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Introduction The Origin of the Image: The Image of the Origin PART ONE: THE RUINS OF REPRESENTATION Photomimesis The Geometric Universe Writing with Light The Mechanical Eye of Reason Promiscuous Meanings The Mobile Frame Flickering in Eclipses The Ends of Representation PART TWO: PHOTOMNEMONICS The Eye of the Camera Faces Backwards The Law of Progress The Crisis of Memory Amnesic Cultures Eternity's Hostage The Camera and the Archive Intolerable Memories Biodegradable Histories PART THREE: THE NEW PLASTICITY OF SPACE AND TIME Pure Speed From Transport to Teleport Reconstructing `the World' The Myth of the Centre In the Neon Forest Interzones Unstable Architectures Telepresence and the Government of Time
Scott McQuire completed his PhD in the Politics Department at the University of Melbourne in 1995. He has a strong interest in interdisciplinary research and has lectured in disciplines including politics, sociology, cinema studies, art and architecture, and media and communication. Scott has held a number of research fellowships including a visiting fellowship at the Department of Film, Theatre and Television, UCLA (1998), an ARC Australian Postdoctoral Fellowship (1999-2000), and a visiting fellowship at the Celeste Bartos International Film Study Center, Museum of Modern Art, New York (2000). He returned to the University of Melbourne to help establish the Media and Communication Programme in 2001. He is an active researcher who has been a Chief Investigator on six Australian Research Council funded projects. He has also received funding from the Australia Council for the Arts, and has undertaken research consultancies for the Communications Law Centre, the Australian Film Commission and the Australian Key Centre for Media and Cultural Policy.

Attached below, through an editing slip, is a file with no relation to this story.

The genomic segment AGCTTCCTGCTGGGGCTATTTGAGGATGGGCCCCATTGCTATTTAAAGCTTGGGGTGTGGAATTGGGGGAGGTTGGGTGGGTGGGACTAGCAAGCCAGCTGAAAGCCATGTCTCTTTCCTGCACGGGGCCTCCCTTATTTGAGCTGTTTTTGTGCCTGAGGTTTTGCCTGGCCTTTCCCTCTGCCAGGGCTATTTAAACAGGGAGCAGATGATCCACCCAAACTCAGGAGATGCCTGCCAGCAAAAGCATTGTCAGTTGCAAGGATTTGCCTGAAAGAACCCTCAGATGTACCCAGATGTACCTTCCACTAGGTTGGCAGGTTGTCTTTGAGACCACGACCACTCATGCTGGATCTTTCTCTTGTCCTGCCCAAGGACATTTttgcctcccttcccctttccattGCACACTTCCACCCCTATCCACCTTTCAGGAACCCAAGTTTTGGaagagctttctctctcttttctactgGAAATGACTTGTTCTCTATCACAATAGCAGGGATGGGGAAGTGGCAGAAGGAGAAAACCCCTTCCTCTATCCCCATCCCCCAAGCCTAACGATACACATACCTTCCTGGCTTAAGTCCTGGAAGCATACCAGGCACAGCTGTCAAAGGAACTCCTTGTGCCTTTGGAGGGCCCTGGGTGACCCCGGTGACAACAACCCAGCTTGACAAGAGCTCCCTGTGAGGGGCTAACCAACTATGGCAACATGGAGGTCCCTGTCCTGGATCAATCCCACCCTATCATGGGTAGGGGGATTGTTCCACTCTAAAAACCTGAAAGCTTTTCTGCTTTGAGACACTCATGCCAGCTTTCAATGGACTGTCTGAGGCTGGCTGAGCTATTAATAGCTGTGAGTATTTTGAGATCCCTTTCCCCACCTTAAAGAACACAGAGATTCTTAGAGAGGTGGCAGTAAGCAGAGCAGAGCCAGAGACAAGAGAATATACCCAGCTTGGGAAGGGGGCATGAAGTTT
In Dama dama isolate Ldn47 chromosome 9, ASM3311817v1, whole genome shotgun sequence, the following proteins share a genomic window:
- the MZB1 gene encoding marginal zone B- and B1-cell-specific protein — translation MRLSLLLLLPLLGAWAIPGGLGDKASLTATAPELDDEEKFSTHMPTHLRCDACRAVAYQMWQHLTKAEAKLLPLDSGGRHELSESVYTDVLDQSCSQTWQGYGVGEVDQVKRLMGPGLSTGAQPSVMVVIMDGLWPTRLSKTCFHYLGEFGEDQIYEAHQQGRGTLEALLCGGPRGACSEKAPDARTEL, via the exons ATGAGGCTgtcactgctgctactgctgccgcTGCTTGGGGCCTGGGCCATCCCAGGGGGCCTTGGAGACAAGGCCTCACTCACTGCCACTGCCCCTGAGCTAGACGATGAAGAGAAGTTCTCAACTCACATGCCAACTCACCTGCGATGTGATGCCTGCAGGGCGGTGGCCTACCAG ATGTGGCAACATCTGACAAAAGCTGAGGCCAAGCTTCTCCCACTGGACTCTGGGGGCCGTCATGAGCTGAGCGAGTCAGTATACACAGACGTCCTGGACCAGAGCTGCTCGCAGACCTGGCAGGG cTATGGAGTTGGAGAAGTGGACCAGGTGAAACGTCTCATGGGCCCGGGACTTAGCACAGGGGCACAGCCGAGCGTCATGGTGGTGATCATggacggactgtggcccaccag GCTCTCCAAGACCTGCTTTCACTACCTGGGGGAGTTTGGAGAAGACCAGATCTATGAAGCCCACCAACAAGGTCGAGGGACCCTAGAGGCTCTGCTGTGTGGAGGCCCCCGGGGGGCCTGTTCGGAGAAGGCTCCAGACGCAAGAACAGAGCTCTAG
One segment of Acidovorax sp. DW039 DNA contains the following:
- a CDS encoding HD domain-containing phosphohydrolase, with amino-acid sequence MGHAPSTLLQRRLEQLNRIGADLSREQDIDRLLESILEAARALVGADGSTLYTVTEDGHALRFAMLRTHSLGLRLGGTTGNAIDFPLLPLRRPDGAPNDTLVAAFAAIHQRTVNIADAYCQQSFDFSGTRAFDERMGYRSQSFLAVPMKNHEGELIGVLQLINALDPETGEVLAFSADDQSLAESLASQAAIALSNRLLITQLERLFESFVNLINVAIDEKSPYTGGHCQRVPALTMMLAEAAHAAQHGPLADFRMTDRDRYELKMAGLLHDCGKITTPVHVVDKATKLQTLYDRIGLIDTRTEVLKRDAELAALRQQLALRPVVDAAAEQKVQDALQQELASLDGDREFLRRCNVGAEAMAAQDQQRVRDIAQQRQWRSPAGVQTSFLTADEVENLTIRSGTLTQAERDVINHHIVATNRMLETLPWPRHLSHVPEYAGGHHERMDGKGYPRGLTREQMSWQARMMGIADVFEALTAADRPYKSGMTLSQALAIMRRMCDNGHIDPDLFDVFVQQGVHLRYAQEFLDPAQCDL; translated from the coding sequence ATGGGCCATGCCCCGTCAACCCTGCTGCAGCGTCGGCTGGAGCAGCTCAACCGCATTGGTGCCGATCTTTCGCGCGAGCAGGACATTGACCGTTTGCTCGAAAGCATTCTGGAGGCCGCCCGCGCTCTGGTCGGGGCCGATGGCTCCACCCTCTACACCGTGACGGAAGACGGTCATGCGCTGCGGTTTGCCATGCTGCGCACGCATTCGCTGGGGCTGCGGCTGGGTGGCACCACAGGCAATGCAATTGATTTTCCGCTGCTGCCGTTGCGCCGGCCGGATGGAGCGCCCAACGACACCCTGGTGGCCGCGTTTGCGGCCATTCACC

`McQuire has produced a comprehensive and lucidly written account of the camera-driven transformations across the period we may now retrospectively call "modernity"' - Victor Burgin, Unviersity of California, Santa Cruz `Visions of Modernity offers an admirable overview of modern visual culture. But, more than this, it takes us through a wide range of debates in cultural theory. McQuire has produced an encompassing, and very impressive work of intellectual synthesis' - Kevin Robins, University of Newcastle-upon-Tyne